http://www.urbanthreads.com/images/project_images/UT_PR172_15.jpg

When it dries it should pretty much look like this.

http://www.urbanthreads.com/images/project_images/UT_PR172_20.jpg

Add a little more glue to the cover and cut a piece of decorative paper to cover up the ugly edges.

http://www.urbanthreads.com/images/project_images/UT_PR172_17.jpg

Distress it with a little more tea...

http://www.urbanthreads.com/images/project_images/UT_PR172_23.jpg

And you have yourself a brand spankin new yet totally old looking cover of awesome.
Ta da! Your bookshelf is going to look so swank...

you know, in a worldly way.
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3  Ombre Drape Vest in Clothing: Completed Projects: General by Urban Threads on: July 15, 2011 12:03:46 PM
Usually, making a piece of clothing from scratch kinda scares me. But this thing was seriously so easy!



Sewn from super soft drape knit I got on sale, I then dip dyed it ombe and machine embroidered the back! The dye did something a little unexpected... it was supposed to just be brown, but a pink color started working its way out of the top layer of tie. That just ended up being a happy accident.



The back design even kinda has an "ombre" look.



I'm adoring the look of it with big chunky belts too. It's very flattering on those days I'm not feeling so swanky.





I love it! I'm going to make a couple more and wear them all summer long! Maybe in fall I'll look at sewing one with long sleeves.
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4  Embroidered Steampunk Jacket in Machine Embroidery: Completed Projects by Urban Threads on: June 27, 2011 08:09:24 PM
Occasionally, I like trying a work related project that's just for pushing the boundaries of what I think stock designs can do. I wanted to see how well I could incorporate all kinds of different steampunk designs and make them work seamlessly with the design of a jacket. I had been debating a long while on what kind of jacket I would use, when this fell into my lap at a clothing swap! It was perfect. After a lot of planning, I set to stitching, and here's the result!



I decided to keep the embroidery more tone on tone to keep it elegant and understated as much as possible. I kinda liked the white of the coat, and though it wasn't a very typical steampunk color, I thought I'd use it...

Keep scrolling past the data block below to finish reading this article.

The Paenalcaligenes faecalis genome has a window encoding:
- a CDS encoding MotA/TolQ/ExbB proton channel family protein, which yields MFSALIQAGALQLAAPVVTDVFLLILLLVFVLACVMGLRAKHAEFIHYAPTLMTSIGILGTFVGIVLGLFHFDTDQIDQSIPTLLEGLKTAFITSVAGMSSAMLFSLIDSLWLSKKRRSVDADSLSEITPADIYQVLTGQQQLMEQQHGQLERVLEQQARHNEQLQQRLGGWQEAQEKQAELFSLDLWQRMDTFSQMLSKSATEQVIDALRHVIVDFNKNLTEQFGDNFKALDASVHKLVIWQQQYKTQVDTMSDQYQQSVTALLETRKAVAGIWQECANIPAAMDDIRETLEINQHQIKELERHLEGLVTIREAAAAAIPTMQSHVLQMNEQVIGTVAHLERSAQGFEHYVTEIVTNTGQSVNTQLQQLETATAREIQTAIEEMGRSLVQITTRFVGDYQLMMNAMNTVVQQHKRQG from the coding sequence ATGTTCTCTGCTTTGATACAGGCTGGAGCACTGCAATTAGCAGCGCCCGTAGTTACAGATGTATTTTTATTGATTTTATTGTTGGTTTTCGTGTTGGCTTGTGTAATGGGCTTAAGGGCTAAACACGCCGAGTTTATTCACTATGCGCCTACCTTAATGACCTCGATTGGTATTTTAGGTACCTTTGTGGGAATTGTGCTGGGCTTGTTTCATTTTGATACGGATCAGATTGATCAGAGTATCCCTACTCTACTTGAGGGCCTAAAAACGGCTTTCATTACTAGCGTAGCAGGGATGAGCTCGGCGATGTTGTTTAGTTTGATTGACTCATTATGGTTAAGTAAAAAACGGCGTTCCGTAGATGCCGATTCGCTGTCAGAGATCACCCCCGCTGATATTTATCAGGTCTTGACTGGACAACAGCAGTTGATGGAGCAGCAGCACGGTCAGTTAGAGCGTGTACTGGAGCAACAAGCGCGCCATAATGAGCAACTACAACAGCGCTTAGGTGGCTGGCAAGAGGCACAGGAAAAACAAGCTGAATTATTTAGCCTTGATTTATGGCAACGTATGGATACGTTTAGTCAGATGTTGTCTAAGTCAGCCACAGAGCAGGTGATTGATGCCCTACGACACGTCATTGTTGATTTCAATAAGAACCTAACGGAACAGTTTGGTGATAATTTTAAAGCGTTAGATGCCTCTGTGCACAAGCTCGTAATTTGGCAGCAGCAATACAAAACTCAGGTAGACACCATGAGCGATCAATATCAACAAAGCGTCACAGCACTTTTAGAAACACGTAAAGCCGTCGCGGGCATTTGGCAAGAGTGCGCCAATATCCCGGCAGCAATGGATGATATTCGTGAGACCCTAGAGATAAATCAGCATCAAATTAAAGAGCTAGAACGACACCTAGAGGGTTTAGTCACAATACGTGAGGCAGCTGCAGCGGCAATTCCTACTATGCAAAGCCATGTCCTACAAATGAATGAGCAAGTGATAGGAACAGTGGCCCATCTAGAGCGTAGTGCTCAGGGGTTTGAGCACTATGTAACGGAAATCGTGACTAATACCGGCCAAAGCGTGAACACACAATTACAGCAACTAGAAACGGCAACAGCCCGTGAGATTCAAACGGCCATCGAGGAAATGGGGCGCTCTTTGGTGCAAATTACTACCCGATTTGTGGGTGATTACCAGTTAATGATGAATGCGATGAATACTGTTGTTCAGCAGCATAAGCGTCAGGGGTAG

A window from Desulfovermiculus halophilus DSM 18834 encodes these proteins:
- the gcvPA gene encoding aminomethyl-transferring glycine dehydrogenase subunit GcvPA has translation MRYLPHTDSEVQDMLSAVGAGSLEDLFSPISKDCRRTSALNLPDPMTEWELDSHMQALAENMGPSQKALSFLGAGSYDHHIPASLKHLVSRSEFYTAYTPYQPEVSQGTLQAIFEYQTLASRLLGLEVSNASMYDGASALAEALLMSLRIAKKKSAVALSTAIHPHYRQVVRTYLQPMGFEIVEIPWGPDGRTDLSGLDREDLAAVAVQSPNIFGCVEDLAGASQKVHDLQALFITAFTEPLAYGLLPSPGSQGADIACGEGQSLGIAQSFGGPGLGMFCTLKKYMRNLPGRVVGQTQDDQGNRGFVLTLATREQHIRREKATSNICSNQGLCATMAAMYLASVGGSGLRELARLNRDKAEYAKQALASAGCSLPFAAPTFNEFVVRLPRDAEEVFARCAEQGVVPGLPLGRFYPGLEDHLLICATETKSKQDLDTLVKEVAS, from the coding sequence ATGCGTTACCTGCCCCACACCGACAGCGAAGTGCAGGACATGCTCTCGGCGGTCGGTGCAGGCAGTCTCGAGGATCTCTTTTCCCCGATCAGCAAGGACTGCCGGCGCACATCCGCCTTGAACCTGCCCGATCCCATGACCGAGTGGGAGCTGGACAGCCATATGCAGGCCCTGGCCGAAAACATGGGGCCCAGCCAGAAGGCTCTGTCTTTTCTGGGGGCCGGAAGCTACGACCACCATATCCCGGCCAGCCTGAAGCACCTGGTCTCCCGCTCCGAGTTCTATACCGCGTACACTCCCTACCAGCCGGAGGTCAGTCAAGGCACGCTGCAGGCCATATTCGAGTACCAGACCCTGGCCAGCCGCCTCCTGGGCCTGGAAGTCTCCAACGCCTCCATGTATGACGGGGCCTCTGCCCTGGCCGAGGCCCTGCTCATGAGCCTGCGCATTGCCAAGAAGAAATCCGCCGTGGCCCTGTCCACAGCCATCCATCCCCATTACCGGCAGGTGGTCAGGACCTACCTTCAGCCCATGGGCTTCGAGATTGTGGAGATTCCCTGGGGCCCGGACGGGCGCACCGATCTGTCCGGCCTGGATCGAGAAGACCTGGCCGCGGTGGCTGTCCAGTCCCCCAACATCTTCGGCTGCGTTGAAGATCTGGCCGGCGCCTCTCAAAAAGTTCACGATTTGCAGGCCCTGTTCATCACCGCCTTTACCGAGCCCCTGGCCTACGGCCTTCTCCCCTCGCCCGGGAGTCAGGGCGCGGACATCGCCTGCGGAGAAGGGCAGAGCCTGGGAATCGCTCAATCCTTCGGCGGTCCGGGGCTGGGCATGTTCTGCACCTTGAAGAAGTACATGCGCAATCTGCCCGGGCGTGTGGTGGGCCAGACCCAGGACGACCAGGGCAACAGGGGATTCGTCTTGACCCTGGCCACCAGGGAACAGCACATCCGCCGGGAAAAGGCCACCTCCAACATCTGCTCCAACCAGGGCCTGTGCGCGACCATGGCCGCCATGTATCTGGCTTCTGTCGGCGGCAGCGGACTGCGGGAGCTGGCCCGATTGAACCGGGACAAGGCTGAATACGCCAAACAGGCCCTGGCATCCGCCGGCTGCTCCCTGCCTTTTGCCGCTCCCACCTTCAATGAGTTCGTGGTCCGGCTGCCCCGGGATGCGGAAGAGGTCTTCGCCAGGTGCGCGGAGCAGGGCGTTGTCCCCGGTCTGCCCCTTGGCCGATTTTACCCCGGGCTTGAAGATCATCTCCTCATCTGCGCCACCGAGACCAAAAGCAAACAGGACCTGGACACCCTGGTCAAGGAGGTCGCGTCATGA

Here's the coat in all it's stitchy glory. All in all, on a large industrial machine, it was still 8 solid hours of nerve wracking stitching





A good detail shot of the stitching. You can really see a lot of fun detail up close


On the back I added our large steampunk raven. I was excited because I'd always thought of him as a jacket back piece when I designed him, so it was great to use it just like I imagined...




Finally, on the front I added a little stitched key heart. I like that you almost can't notice it until you're up closer.



I'm so happy with how it turned out! I had only one coat, and one shot at everything, and I'm known for stitching things to themselves at key moments...



Im going to be marching around in it like a proper nerd at our local geek-fest Convergence this upcoming weekend, which this year happens to be steampunk themed.

Heres hoping I can open up some peoples eyes as to what machine embroidery can do!
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5  The new Keyboard Cat... (w/ mini tute!) in Needlework: Completed Projects by Urban Threads on: March 11, 2011 10:23:46 AM
Have you looked at your desk latley and said.... this clearly doesn't accuratley reflect my sheer nerddom? Well, let your desk reach new nerd heights. Presenting... the unholy fusion of longcat and keyboard cat, with a little extra nerd thrown in for good measure. And it keeps your wrists comfy!



Hand embroidered and made out of a tea towel. Longkeyboardcat is loooooooooonnnnggg.